Taking guests back to the grandeur and elegance of the late 1920s, with all the comforts and convenience of modern day living, is the aim of Paul and Bette Temming, owners of The Flodigarry Hotel.

Having sold up their house and sailing ship in Holland, the couple took over the former hunting lodge three years ago – and have renovated all the rooms, the restaurant and bar over the winters since then.

The hotel was built in 1985 as a hunting lodge originally. In 1928, it opened as a hotel, and has since been welcoming guests to enjoy a stay in the Jurassic landscapes of north east Skye, with the Fairy Glen, Kilt Rock Waterfall, Old Man of Storr and Quiraing all only around

15 minutes away.

The Flodigarry Hotel boasts 18 rooms in total – 11 in the main house and seven in the neighbouring Flora MacDonald Cottage, where the Uist-born heroine of the Bonnie Prince Charlie story raised five of her seven children.

And all the rooms, bar one, have spectacular sea views across to the Torridon mountains on the mainland.

There are Flagship, Superior, Premier and Attic rooms to choose from, with the 1920s décor throughout the hotel; and in the Cottage, each room is distinctively furnished and decorated in specifically selected colours and historic themes to recreate the Scottish Highlands from centuries past.

And keeping the traditional style, albeit with a modern twist, is an important part of the renovation for Paul and Bette.“We wanted to reflect the history and go back to that 1920s style, which I love,” Bette said. “It’s a style from times after the industrial revolution, a lot of furniture made from wood and steel, what we’d call ‘retro’ now.

“There really is that 1920s feeling about it now, and it’s a style that guests recognise and comment on.”

Another aspect to The Flodigarry that is keeping visitors talking is the hotel’s 50-cover Skye Seafood and Steaks Restaurant.

United by a common vision of showcasing the best of local produce, simply because it is so fabulously good, the relaunched restaurant highlights Paul and Bette’s ‘farm to fork’ philosophy of bringing the best of the Highlands and Islands to their guests’ tables.

“Whenever possible, the finest of local ingredients are showcased, this of course includes the vegetables from our own greenhouse,” said Bette.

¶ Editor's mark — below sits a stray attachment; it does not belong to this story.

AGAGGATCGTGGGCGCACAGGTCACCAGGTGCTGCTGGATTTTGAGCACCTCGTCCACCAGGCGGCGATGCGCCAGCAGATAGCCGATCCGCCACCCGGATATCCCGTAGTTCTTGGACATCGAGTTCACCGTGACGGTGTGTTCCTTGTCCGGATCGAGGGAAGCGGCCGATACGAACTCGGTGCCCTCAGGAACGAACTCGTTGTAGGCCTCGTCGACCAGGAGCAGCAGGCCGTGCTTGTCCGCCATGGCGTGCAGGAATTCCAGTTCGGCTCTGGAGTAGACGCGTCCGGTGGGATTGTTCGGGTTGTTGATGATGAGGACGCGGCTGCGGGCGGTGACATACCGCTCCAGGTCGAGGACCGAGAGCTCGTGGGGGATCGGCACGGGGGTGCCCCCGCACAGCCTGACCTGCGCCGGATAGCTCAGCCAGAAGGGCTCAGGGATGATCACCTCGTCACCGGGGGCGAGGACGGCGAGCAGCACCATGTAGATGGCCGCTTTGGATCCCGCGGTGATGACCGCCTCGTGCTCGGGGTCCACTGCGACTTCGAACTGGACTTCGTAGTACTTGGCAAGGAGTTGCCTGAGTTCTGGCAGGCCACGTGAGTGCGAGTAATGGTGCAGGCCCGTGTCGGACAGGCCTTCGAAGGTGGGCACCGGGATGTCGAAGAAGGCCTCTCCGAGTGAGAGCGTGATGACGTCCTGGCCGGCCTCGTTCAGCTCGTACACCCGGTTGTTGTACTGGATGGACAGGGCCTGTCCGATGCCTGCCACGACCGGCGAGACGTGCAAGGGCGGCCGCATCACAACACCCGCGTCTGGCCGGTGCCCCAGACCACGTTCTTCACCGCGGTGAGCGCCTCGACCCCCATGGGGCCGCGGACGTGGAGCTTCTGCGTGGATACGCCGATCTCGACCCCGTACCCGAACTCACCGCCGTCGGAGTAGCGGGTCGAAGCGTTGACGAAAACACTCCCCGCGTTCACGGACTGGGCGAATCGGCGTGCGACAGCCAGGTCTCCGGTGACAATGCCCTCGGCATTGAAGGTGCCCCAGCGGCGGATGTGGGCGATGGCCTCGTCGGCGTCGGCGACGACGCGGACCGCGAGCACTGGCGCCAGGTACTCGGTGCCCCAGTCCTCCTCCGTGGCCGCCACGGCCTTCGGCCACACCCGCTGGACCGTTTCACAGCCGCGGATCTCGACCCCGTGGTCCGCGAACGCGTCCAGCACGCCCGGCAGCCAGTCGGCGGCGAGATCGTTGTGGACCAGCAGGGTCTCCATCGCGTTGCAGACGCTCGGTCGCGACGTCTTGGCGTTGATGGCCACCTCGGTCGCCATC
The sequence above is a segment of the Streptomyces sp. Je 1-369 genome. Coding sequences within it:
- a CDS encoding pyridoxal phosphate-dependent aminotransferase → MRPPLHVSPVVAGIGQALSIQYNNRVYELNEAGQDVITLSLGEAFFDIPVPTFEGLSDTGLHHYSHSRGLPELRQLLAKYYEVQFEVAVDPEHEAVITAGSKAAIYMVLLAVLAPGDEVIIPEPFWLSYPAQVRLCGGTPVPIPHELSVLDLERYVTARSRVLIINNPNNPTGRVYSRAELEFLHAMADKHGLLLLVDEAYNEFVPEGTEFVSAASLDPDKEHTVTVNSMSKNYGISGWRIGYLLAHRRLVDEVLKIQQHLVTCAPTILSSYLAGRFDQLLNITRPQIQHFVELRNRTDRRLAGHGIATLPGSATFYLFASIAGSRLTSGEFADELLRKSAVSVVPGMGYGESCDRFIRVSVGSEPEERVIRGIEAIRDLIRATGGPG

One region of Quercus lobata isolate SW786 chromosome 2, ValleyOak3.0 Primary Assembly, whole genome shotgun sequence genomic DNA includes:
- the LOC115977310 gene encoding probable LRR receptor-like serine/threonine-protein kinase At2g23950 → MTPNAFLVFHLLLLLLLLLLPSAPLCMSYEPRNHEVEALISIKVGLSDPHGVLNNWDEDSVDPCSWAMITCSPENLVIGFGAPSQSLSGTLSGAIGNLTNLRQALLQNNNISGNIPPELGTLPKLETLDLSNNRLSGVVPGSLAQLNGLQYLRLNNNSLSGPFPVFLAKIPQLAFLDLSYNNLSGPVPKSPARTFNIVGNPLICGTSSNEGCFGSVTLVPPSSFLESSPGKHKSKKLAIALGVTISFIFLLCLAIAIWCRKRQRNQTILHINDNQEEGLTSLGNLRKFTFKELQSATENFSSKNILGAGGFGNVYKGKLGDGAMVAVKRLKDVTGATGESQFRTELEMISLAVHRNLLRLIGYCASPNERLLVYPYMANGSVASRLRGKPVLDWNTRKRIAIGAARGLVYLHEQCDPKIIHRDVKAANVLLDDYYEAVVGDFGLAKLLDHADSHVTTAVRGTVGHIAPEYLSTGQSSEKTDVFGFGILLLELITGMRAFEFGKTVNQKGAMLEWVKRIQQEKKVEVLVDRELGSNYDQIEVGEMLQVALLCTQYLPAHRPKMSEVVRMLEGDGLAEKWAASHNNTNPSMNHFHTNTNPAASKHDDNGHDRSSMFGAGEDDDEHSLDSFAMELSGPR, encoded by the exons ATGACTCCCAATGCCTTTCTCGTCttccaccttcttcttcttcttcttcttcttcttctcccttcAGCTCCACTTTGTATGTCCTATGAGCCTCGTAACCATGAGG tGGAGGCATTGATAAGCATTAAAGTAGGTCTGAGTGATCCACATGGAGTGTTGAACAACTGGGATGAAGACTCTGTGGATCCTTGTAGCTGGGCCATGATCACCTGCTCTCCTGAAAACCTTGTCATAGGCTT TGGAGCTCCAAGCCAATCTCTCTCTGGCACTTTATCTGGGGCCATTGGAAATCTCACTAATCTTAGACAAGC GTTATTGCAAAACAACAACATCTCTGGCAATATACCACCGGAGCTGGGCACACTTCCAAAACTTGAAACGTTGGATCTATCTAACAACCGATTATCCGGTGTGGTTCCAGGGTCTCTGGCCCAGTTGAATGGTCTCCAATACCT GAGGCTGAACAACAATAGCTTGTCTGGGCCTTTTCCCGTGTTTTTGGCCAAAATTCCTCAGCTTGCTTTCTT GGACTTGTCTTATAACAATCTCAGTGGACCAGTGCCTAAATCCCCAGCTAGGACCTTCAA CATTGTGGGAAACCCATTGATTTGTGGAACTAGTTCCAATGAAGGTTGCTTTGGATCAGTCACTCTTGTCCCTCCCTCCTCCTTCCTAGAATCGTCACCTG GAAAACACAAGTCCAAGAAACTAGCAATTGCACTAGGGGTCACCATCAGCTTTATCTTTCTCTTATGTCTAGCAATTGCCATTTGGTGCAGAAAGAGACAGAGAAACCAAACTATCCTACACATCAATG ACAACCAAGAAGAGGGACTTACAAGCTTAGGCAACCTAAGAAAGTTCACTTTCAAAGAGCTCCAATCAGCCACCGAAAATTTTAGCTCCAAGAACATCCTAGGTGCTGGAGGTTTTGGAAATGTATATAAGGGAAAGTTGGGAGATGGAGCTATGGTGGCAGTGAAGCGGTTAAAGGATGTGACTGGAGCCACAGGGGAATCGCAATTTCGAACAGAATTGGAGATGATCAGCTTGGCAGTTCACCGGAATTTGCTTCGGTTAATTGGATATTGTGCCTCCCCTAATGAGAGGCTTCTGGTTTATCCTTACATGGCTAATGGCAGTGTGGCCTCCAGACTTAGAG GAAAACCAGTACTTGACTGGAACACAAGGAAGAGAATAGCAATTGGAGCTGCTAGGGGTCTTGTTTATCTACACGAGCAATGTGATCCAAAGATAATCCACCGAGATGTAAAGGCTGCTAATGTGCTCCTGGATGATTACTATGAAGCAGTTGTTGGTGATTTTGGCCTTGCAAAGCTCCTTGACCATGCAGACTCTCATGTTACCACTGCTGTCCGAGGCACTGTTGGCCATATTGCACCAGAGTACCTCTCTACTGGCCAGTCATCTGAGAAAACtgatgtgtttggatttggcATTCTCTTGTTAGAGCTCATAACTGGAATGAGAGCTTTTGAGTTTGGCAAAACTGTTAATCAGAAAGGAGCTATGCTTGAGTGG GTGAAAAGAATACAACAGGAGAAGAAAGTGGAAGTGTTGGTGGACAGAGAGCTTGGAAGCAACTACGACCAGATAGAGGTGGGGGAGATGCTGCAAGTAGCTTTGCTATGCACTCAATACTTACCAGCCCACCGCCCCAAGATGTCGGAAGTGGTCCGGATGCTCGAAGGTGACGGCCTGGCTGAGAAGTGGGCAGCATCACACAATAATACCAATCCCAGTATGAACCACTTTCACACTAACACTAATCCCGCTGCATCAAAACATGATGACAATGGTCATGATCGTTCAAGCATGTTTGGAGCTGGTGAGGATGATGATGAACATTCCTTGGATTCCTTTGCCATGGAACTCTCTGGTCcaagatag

“Over the last three years I’ve learned where to source foods from nearby and we invite visitors to come and taste the best Scottish produce – caviar, oysters, coquilles, St Jacques, salmon, langoustines, lobsters, lemon sole, lamb, beef and venison – or sample more and choose an extravagant Skye Seafood Platter or Skye Surf & Turf, with 35-day matured fillet or rump steak accompanied with scallops or langoustines,” she continued.

“Whatever we have, it’s all available within our surroundings. We want to produce international dishes using Scottish sourced ingredients, not Scottish dishes using internationally sourced ingredients. I think that’s what’s different about us.”

For hotel guests, and visitors to the Trotternish peninsula of Skye, the Skye Bar at The Flodigarry – originally the Billiard Room of the 1895-built hunting lodge – offers a delightful rest-stop with food, local ales and fine whiskies, as well as regular live music.

And the hotel’s Lounge and Conservatory present the perfect place for a spot of Afternoon Tea, with breathtaking views looking out to sea towards the Torridon mountains.

“We do find many people come to visit us for the experience of the hotel itself,” said Bette.

“And we’re in the middle of some of the most beautiful places, with the Fairy Glen, Old Man of Storr and the Kilt Rock Waterfall near by.

“It must be one of the most remote locations in Scotland on the north east edge of Skye, but the hotel is a wonderful surprise for guests when they reach the end of the road.”

To find out more about The Flodigarry Hotel, please visit